Oil company invests in Tromsø University

 

n Tromsø: Head of Research Hans Konrad Johnsen and CEO Erik Haugane. Photo: SCANPIX/www.detnor.no

n Tromsø: Head of Research Hans Konrad Johnsen and CEO Erik Haugane. Photo: SCANPIX/www.detnor.no

Support for Geological Research in the north

Det norske has made a commitment to support the Faculty of Sciences at the University of Tromsø by funding a grant of NOK 8.7 million,  for the purchase of an advanced XRF scanner. 

Det norske oljeselskap ASA has signed a research agreement with the Faculty of Sciences at the University of Tromsø. The agreement includes purchase and use of advanced scientific equipment, a so-called XRF scanner. The company will also fund the position of a researcher at the department of Geology, to ensure qualified operation of the scanner. 

According to Det norske’s CEO Erik Haugane, the agreement is a confirmation of the company’s ambitions for Northern Norway: “In this way we hope to strengthen research and development within the petroleum sector in Northern Norway. This is important to optimize spin-off effects when petroleum activities gradually move northwards. From our Harstad office, we put special emphasis on activities in the Barents Sea.”

Increased Knowledge

With the XRF scanner, the chemical composition of sediment cores can be determined with high accuracy.  The scanner is the second of its kind in Norway, and will be of great importance for marine geological research at the department of Geology. It will be installed in a container, enabling its use on research cruises. The new scanner is a useful tool to explore connections between the composition of seabed sediments and their origin. The results will contribute to improved understanding of how the Continental Shelf areas, outside Northern Norway, the Barents Sea and around Svalbard, are formed, and how the depositional environment has changed during different climatic periods.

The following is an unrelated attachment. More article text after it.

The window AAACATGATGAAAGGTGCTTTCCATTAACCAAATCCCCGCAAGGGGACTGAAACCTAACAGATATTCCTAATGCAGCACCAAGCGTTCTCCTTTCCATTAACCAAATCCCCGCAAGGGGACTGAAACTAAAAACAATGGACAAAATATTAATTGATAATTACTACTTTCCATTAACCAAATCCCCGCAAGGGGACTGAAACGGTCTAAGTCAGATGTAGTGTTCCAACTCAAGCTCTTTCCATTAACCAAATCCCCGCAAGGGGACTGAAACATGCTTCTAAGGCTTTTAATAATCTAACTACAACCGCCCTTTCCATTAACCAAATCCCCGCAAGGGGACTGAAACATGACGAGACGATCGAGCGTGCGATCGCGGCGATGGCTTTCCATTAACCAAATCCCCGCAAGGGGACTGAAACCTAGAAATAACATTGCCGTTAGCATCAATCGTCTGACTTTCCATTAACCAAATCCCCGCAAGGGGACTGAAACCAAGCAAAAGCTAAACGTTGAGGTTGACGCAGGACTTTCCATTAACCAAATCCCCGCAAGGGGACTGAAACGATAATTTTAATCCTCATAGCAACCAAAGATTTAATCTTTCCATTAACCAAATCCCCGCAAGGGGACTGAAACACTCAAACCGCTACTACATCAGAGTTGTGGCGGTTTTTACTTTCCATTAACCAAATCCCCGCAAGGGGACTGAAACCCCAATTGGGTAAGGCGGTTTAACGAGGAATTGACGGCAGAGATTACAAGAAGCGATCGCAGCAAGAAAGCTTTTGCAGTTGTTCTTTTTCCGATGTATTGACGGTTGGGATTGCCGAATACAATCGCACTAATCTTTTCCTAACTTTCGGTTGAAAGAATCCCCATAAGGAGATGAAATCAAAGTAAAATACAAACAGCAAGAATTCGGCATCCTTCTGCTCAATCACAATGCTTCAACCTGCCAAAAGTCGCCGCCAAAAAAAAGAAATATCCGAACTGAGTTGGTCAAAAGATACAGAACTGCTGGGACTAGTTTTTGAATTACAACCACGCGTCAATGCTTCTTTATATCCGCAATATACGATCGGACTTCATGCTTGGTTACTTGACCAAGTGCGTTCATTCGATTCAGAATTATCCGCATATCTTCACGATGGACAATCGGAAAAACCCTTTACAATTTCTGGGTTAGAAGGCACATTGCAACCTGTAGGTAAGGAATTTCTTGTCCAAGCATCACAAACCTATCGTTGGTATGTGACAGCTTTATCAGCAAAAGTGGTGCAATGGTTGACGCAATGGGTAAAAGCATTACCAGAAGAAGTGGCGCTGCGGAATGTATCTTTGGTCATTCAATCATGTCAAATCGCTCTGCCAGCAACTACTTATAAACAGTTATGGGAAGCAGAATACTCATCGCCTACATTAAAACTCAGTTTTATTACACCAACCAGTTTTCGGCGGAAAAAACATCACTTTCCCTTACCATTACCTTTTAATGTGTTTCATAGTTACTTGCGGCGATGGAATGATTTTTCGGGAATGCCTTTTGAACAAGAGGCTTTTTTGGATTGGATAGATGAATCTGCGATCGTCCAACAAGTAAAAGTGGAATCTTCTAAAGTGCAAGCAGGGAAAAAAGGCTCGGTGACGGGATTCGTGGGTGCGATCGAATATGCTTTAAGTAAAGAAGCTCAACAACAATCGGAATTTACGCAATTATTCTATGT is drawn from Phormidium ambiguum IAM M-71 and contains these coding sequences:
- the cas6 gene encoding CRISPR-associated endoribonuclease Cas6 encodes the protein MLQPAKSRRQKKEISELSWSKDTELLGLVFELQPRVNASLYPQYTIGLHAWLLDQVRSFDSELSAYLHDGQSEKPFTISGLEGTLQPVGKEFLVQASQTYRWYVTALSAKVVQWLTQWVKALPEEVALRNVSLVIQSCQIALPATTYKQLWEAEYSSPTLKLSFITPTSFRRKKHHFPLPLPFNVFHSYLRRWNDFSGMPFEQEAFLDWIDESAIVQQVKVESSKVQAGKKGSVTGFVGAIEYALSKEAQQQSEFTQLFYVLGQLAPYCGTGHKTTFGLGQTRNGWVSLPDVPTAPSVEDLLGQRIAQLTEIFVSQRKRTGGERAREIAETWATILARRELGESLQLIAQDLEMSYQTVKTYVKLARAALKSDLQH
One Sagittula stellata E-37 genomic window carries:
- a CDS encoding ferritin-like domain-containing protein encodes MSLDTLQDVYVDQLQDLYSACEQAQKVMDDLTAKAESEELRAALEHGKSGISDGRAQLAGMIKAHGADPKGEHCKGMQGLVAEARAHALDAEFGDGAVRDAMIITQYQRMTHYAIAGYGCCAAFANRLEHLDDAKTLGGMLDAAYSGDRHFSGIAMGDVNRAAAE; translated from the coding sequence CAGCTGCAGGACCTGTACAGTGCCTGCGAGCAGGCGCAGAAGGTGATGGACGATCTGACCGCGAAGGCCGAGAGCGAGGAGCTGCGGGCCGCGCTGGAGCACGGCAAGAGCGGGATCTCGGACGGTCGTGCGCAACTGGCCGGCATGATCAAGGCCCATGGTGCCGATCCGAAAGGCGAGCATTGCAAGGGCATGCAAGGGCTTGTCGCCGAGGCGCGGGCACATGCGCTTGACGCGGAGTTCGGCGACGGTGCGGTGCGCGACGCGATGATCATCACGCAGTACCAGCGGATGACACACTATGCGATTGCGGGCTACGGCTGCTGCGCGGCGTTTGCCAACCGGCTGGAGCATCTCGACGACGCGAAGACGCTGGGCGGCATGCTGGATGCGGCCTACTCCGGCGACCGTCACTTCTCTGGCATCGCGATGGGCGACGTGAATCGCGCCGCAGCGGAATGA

A Substantial Amount

The agreement is for four years, with a total amount of NOK 8.7 million. Det norske is involved in several research activities where an XRF scanner can provide valuable information. Thus it will be of interest to use the scanner for other activities, amounting to additional NOK 2 – 3 million during the four year period.

Det norske collaborates with the University of Tromsø because the university has strong research groups that share Det norske’s interest in creating increased activity in the North. The company has great confidence in the potential of these areas, and aims for activities in the north working with local professionals and specialists. The collaboration will strengthen existing expertise and improve the quality of education in Northern Norway, Erik Haugane says. Haugane was once himself a geology student in Tromsø. He emphasizes that Det norske, during the last six months, has signed a number of agreements, of considerable amounts for research, education and industrial development in Northern Norway.

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